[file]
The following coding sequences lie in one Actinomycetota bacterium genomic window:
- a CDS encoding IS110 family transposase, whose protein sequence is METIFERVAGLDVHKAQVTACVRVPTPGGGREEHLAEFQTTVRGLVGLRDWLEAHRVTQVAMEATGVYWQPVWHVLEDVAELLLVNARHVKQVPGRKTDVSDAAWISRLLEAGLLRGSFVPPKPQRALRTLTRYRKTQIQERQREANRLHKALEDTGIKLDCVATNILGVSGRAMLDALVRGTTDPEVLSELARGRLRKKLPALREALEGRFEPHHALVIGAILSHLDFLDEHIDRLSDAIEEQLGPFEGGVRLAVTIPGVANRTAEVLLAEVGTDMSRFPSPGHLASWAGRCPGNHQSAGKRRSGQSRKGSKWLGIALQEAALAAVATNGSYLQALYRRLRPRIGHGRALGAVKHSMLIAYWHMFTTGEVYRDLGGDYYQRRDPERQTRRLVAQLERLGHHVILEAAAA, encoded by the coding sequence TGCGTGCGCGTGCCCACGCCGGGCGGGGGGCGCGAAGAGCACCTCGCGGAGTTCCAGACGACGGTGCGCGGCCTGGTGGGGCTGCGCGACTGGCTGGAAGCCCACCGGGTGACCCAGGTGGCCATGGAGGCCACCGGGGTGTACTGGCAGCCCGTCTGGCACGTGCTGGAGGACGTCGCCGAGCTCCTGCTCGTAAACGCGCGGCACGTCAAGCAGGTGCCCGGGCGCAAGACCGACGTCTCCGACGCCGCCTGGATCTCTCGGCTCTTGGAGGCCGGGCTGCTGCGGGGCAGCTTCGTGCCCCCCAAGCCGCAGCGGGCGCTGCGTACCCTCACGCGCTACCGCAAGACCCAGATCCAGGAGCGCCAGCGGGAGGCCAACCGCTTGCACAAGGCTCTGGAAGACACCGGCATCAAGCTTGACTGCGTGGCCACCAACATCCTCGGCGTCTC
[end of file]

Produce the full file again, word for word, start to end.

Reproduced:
The following coding sequences lie in one Actinomycetota bacterium genomic window:
- a CDS encoding IS110 family transposase, whose protein sequence is METIFERVAGLDVHKAQVTACVRVPTPGGGREEHLAEFQTTVRGLVGLRDWLEAHRVTQVAMEATGVYWQPVWHVLEDVAELLLVNARHVKQVPGRKTDVSDAAWISRLLEAGLLRGSFVPPKPQRALRTLTRYRKTQIQERQREANRLHKALEDTGIKLDCVATNILGVSGRAMLDALVRGTTDPEVLSELARGRLRKKLPALREALEGRFEPHHALVIGAILSHLDFLDEHIDRLSDAIEEQLGPFEGGVRLAVTIPGVANRTAEVLLAEVGTDMSRFPSPGHLASWAGRCPGNHQSAGKRRSGQSRKGSKWLGIALQEAALAAVATNGSYLQALYRRLRPRIGHGRALGAVKHSMLIAYWHMFTTGEVYRDLGGDYYQRRDPERQTRRLVAQLERLGHHVILEAAAA, encoded by the coding sequence TGCGTGCGCGTGCCCACGCCGGGCGGGGGGCGCGAAGAGCACCTCGCGGAGTTCCAGACGACGGTGCGCGGCCTGGTGGGGCTGCGCGACTGGCTGGAAGCCCACCGGGTGACCCAGGTGGCCATGGAGGCCACCGGGGTGTACTGGCAGCCCGTCTGGCACGTGCTGGAGGACGTCGCCGAGCTCCTGCTCGTAAACGCGCGGCACGTCAAGCAGGTGCCCGGGCGCAAGACCGACGTCTCCGACGCCGCCTGGATCTCTCGGCTCTTGGAGGCCGGGCTGCTGCGGGGCAGCTTCGTGCCCCCCAAGCCGCAGCGGGCGCTGCGTACCCTCACGCGCTACCGCAAGACCCAGATCCAGGAGCGCCAGCGGGAGGCCAACCGCTTGCACAAGGCTCTGGAAGACACCGGCATCAAGCTTGACTGCGTGGCCACCAACATCCTCGGCGTCTC